There is a line in the movie "Schindler's List" whereby a German officer describes the Holocaust as "not just good old-fashioned Jew-hating talk. It's policy now"; anti-Semitism had just undergone a deadly transformation. Today, a similar transformation is under way on the cutting-edge, hard-core version of jihad, and Zarqawi is its master. It is a sign that even the most radical notions of Salafi Jihadism are entering new, uncharted ideological territory.

Zarqawi replied to the Al-Jazeera interview in a widely circulated letter posted on the Internet just a couple of days after Maqdisi's appearance. He hit back with a vengeance: Although maintaining a respectful tone toward his former tutor, he comes back to say that Maqdisi is old-school. Zarqawi hints that Maqdisi is being used as a tool by the enemies of Islam who are "waging the largest crusader campaign of our times." Feigning bewilderment at this lapse of judgment on the part of his former "friend," Zarqawi goes on to say that Maqdisi, who is only four years his senior, was but one of several early influences on his thinking. He also uses his letter to respond to earlier mild admonitions, and states that the battlefield of actual war is the real schooling in jihad.

According to Zarqawi, the battlefield teaches him, among other things, that is it okay to randomly kill Shias since they voted for the current Iraqi government. He slyly makes a play at Baathist sensibilities by saying that his targeting of the Shia is in response to their own provocations of the Sunnis and alliance with the "crusaders," and that he didn't start it. But then goes onto a polemical denunciation of the Shia as reprobates and cites other earlier Wahhabi fatwas that mark the Shia as heretics and thus beyond the pale of Islam.

Zarqawi then sums everything up by saying that he does not need fatwa wonks to tell him what to do; all he needs to justify jihad as he sees it is his own literal and selective interpretation of the Koran. End of story. He has carried the theological debate into a simpler, more murderous realm.

The story actually ends when the Jordanian authorities, only three days after letting Maqdisi go, re-arrest him after realizing the public-relations debacle they have gotten themselves into. Final tally: Zarqawi is the guy with street-credentials, and Maqdisi has been compromised by being infirm. Actually, a couple of hours after he was hauled back to prison, a statement attributed to Maqdisi was broadcast on the Web. He had this to say: "[Zarqawi] is the beloved brother and hero that is seeking to defend the sanctities of [our] religion ... Our mujahedeen brothers in Iraq have their own interpretations and choices that they chose as they see fit in the battlefield that we are distant from."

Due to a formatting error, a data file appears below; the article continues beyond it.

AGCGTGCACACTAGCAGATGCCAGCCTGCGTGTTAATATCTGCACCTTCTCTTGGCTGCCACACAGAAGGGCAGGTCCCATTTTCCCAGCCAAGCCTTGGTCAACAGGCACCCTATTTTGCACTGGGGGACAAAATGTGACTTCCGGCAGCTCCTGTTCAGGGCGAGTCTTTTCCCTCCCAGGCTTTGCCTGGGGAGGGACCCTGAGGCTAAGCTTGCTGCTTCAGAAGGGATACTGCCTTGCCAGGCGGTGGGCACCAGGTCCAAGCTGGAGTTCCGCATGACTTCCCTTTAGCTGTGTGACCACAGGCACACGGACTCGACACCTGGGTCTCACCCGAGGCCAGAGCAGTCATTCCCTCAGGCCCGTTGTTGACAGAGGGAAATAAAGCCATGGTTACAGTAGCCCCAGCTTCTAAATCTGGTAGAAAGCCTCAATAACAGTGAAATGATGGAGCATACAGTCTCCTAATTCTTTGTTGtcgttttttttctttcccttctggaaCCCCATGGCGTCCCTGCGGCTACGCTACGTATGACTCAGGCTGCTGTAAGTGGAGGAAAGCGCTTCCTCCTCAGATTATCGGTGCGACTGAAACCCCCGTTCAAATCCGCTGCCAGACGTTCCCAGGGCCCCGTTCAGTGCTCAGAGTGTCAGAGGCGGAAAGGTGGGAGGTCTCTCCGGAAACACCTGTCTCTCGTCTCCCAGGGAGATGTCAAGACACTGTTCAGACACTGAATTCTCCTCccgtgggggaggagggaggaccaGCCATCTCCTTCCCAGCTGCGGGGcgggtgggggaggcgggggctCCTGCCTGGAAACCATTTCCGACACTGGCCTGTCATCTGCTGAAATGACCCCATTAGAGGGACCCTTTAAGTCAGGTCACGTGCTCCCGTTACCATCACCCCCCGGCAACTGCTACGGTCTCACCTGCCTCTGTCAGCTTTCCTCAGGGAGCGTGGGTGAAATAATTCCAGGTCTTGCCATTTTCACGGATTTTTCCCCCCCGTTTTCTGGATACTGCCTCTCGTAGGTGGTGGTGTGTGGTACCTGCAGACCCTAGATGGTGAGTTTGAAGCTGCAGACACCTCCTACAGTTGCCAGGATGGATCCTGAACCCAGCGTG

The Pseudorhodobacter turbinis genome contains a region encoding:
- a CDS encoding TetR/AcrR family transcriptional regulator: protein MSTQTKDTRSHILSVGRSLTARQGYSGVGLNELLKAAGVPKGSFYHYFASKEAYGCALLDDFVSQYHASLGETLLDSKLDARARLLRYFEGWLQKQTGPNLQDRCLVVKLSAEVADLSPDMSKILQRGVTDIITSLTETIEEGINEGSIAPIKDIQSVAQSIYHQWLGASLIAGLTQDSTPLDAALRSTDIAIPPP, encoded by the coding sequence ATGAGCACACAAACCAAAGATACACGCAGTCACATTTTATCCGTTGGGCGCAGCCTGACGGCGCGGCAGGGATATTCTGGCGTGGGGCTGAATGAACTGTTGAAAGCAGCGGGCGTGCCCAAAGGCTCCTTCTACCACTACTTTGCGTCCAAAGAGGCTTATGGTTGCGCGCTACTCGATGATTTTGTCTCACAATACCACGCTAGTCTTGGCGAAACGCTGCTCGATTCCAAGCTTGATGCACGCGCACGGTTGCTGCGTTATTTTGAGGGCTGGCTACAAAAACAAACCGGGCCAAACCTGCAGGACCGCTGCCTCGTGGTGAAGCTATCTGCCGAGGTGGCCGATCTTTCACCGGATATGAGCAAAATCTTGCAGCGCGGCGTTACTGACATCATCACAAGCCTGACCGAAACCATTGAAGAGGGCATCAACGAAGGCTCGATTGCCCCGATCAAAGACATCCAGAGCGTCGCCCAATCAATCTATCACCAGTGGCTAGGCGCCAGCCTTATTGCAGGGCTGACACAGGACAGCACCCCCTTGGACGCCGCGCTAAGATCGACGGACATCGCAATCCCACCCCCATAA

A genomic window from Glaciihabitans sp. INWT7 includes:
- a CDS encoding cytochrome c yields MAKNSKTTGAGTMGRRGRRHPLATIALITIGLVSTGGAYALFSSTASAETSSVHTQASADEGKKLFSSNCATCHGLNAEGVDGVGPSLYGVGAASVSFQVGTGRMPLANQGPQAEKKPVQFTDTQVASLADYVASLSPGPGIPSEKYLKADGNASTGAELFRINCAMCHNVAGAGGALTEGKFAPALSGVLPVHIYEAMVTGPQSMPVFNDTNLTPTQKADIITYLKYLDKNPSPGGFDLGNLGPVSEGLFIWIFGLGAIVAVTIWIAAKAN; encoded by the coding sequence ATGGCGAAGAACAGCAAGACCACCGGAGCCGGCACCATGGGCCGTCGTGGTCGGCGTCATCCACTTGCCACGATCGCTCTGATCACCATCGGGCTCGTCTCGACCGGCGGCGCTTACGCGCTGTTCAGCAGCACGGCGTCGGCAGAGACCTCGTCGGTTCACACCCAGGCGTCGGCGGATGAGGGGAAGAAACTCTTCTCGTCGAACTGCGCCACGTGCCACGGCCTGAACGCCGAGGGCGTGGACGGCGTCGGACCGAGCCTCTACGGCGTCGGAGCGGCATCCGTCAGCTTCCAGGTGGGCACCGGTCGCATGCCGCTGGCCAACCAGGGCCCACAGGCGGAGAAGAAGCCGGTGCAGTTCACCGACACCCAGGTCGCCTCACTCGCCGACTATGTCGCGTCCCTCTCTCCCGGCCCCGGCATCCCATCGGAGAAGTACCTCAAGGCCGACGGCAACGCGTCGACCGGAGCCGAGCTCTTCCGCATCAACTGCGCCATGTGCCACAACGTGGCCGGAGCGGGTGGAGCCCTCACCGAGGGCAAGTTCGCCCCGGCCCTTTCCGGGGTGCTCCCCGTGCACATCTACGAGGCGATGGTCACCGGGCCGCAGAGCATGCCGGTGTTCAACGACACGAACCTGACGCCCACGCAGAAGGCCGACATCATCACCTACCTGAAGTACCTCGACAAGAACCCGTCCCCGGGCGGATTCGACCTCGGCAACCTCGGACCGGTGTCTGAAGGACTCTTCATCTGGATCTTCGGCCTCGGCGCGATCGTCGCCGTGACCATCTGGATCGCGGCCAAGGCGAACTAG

Zarqawi has emerged as the leading ideologue of jihad, and his ideas are not even faintly rooted in Islamic reasoning, but rather sketched out in battlefield-mandated rationale like the mass annihilation of the Shias. If Zarqawi had a nuclear weapon, he would be even less hesitant than his evil ideological predecessors in using it in Najaf and Karbala, or London and New York.

Skimming through the plethora of Zarqawi inspired Web sites, one finds that there is something they hate even more than Shias, and that is the very idea of democracy. There is what could threaten Zarqawi, more than some other aging jailed jihadist. The talk in Washington now is that promoting democracy is "just too hard. "With political capital scarce, the temptation to back down and switch to a "law enforcement" approach is strong. And it is true, spreading democracy is hard. But even harder would be life in the West if Zarqawi's Nazi-like ideology is left unchallenged.